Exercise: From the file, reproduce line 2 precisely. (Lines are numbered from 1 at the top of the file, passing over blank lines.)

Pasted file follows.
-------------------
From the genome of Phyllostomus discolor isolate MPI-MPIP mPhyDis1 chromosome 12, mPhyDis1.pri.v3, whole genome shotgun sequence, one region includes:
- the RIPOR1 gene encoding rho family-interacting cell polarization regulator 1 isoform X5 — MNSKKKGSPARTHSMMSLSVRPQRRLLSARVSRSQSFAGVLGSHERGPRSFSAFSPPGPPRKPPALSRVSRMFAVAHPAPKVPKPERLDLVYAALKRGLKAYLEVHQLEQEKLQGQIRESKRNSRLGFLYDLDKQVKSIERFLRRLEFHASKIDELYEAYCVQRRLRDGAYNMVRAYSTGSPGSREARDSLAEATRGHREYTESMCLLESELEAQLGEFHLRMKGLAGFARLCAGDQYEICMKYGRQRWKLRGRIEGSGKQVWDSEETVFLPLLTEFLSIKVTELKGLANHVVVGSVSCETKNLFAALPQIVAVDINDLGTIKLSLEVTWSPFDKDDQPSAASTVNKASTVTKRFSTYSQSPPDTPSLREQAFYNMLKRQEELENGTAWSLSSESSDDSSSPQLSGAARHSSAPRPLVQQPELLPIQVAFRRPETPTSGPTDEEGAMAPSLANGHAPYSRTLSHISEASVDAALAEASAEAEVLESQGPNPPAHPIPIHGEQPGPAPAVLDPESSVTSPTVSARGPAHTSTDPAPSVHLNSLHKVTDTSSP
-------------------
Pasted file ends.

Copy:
- the RIPOR1 gene encoding rho family-interacting cell polarization regulator 1 isoform X5 — MNSKKKGSPARTHSMMSLSVRPQRRLLSARVSRSQSFAGVLGSHERGPRSFSAFSPPGPPRKPPALSRVSRMFAVAHPAPKVPKPERLDLVYAALKRGLKAYLEVHQLEQEKLQGQIRESKRNSRLGFLYDLDKQVKSIERFLRRLEFHASKIDELYEAYCVQRRLRDGAYNMVRAYSTGSPGSREARDSLAEATRGHREYTESMCLLESELEAQLGEFHLRMKGLAGFARLCAGDQYEICMKYGRQRWKLRGRIEGSGKQVWDSEETVFLPLLTEFLSIKVTELKGLANHVVVGSVSCETKNLFAALPQIVAVDINDLGTIKLSLEVTWSPFDKDDQPSAASTVNKASTVTKRFSTYSQSPPDTPSLREQAFYNMLKRQEELENGTAWSLSSESSDDSSSPQLSGAARHSSAPRPLVQQPELLPIQVAFRRPETPTSGPTDEEGAMAPSLANGHAPYSRTLSHISEASVDAALAEASAEAEVLESQGPNPPAHPIPIHGEQPGPAPAVLDPESSVTSPTVSARGPAHTSTDPAPSVHLNSLHKVTDTSSP